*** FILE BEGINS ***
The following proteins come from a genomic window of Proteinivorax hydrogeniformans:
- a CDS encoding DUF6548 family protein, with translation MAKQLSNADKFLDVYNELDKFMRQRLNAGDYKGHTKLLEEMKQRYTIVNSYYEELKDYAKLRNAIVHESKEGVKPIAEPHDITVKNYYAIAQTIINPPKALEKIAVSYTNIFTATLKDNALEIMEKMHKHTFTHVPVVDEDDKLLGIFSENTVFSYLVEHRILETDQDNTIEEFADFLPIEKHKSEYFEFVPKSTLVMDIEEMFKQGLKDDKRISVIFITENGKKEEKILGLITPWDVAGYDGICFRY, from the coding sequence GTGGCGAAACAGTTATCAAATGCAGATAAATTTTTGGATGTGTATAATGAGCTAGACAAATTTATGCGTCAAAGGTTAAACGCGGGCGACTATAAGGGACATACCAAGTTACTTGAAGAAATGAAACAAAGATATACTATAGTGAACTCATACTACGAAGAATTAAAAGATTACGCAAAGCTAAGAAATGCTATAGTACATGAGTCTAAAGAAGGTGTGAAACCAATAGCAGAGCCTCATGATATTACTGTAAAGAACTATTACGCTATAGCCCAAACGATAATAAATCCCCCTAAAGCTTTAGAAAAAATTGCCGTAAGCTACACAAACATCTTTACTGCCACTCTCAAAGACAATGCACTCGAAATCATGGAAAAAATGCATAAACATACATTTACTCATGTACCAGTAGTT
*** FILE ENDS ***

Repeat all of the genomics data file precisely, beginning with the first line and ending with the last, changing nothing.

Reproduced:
The following proteins come from a genomic window of Proteinivorax hydrogeniformans:
- a CDS encoding DUF6548 family protein, with translation MAKQLSNADKFLDVYNELDKFMRQRLNAGDYKGHTKLLEEMKQRYTIVNSYYEELKDYAKLRNAIVHESKEGVKPIAEPHDITVKNYYAIAQTIINPPKALEKIAVSYTNIFTATLKDNALEIMEKMHKHTFTHVPVVDEDDKLLGIFSENTVFSYLVEHRILETDQDNTIEEFADFLPIEKHKSEYFEFVPKSTLVMDIEEMFKQGLKDDKRISVIFITENGKKEEKILGLITPWDVAGYDGICFRY, from the coding sequence GTGGCGAAACAGTTATCAAATGCAGATAAATTTTTGGATGTGTATAATGAGCTAGACAAATTTATGCGTCAAAGGTTAAACGCGGGCGACTATAAGGGACATACCAAGTTACTTGAAGAAATGAAACAAAGATATACTATAGTGAACTCATACTACGAAGAATTAAAAGATTACGCAAAGCTAAGAAATGCTATAGTACATGAGTCTAAAGAAGGTGTGAAACCAATAGCAGAGCCTCATGATATTACTGTAAAGAACTATTACGCTATAGCCCAAACGATAATAAATCCCCCTAAAGCTTTAGAAAAAATTGCCGTAAGCTACACAAACATCTTTACTGCCACTCTCAAAGACAATGCACTCGAAATCATGGAAAAAATGCATAAACATACATTTACTCATGTACCAGTAGTT